Carl Rollyson, author of Marilyn Monroe: A Life of the Actress, reviews Lois Banner’s upcoming biography, Marilyn: The Passion and the Paradox, on BiblioBuffet.
‘With one word, [Banner] helps explains why I was so taken with the actress and so certain she was a genius. Banner calls Monroe a “clown,” a clown in the same sense that Chaplin was a clown. She studied with the best mimes and acting teachers in the business. “Marilyn Monroe” was her creation, her creation, but that fact was not generally recognized. Directors like Howard Hawks (Gentlemen Prefer Blondes) thought she was their creation. And even directors like Henry Hathaway (Niagara), who understood otherwise, could never convince Darryl Zanuck, the head of 20th Century-Fox, to permit Marilyn to do the great dramatic roles, to cast her, for example, in Of Human Bondage, the film Hathaway wanted to direct.
Because Marilyn Monroe became a sex object, because sex came to define her image, the idea that she was clowning never seemed to occur to the men who made pictures. Milton Greene, one of the few men who did understand, and who helped Marilyn form her own production company, used to cheer her up by saying, “One day we will do a picture with Chaplin.” The trouble for Marilyn was that unlike Chaplin, she could never really jettison her costume save for appearing as a fish cannery worker in Fritz Lang’s Clash by Night and portraying her alter ego, Roslyn, in The Misfits, Arthur Miller’s botched tribute. She rejected Miller when he refused, in his art, to show her dark side, the demons that contributed to the dissolution of their marriage.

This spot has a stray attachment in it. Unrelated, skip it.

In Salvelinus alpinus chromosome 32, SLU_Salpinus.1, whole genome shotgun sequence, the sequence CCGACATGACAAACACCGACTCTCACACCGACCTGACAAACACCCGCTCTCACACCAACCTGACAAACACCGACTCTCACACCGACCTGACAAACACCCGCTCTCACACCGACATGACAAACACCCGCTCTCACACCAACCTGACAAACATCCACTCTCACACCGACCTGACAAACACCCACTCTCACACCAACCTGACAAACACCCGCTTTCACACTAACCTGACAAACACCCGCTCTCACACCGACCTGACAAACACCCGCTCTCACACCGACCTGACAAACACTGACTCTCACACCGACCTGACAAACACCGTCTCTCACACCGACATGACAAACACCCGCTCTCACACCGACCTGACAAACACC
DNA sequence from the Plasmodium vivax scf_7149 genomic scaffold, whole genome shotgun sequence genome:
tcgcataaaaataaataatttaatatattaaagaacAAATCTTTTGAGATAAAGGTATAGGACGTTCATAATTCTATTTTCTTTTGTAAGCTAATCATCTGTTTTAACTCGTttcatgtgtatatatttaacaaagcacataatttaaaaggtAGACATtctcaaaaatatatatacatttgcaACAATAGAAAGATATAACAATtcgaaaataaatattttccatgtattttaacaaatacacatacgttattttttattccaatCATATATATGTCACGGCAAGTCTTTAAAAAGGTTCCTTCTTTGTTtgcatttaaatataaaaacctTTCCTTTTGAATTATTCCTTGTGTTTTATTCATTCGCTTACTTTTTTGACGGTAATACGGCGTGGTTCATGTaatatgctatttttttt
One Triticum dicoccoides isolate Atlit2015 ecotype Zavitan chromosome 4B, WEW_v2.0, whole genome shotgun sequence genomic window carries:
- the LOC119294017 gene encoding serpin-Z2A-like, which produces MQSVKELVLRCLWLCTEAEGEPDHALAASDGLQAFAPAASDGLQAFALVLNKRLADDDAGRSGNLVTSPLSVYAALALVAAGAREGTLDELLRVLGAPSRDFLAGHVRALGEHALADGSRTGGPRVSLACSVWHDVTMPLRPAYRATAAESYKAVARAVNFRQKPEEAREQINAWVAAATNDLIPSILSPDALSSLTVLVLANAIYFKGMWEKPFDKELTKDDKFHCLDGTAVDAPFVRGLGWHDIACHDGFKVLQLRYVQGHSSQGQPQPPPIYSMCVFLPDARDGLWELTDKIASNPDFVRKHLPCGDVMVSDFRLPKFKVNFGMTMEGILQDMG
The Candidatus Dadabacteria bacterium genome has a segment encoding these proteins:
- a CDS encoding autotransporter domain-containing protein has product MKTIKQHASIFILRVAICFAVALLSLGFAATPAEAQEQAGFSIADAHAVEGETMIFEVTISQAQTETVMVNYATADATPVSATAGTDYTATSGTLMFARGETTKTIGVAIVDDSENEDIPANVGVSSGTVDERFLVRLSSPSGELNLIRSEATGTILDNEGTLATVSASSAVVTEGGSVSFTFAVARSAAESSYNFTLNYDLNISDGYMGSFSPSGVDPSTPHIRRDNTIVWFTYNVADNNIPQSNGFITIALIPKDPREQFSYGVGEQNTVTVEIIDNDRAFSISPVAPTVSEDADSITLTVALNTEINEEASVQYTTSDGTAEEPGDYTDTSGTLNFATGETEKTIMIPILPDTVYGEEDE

Marilyn never could do without male adulation, without the desire to prostitute herself—a desire Banner traces back to the sexual abuse Marilyn suffered as a child. She made herself available for the world to fondle. It dismayed Banner to discover that Marilyn really did like the catcalls and whistles of men in the street. She was, as the maligned Norman Mailer argued, many selves, a truly protean personality and artist we are just beginning to take the full measure of in Lois Banner’s brilliant biography.’